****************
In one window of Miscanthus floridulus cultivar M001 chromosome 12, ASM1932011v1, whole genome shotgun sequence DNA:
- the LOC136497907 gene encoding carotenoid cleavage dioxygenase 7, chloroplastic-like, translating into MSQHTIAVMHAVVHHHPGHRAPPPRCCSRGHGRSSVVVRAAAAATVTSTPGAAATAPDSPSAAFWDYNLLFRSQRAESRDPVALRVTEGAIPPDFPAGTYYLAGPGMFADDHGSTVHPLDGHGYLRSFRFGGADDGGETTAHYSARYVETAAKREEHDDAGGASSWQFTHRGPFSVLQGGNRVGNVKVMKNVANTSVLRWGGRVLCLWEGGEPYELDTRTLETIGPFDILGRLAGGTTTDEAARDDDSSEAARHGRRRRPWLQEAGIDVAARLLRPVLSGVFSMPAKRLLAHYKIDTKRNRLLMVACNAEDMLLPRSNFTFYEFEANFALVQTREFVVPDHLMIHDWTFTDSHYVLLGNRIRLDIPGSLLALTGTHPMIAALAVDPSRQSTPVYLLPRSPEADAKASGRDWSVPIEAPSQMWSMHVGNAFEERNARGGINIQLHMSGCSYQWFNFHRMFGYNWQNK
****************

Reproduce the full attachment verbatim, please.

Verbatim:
In one window of Miscanthus floridulus cultivar M001 chromosome 12, ASM1932011v1, whole genome shotgun sequence DNA:
- the LOC136497907 gene encoding carotenoid cleavage dioxygenase 7, chloroplastic-like, translating into MSQHTIAVMHAVVHHHPGHRAPPPRCCSRGHGRSSVVVRAAAAATVTSTPGAAATAPDSPSAAFWDYNLLFRSQRAESRDPVALRVTEGAIPPDFPAGTYYLAGPGMFADDHGSTVHPLDGHGYLRSFRFGGADDGGETTAHYSARYVETAAKREEHDDAGGASSWQFTHRGPFSVLQGGNRVGNVKVMKNVANTSVLRWGGRVLCLWEGGEPYELDTRTLETIGPFDILGRLAGGTTTDEAARDDDSSEAARHGRRRRPWLQEAGIDVAARLLRPVLSGVFSMPAKRLLAHYKIDTKRNRLLMVACNAEDMLLPRSNFTFYEFEANFALVQTREFVVPDHLMIHDWTFTDSHYVLLGNRIRLDIPGSLLALTGTHPMIAALAVDPSRQSTPVYLLPRSPEADAKASGRDWSVPIEAPSQMWSMHVGNAFEERNARGGINIQLHMSGCSYQWFNFHRMFGYNWQNK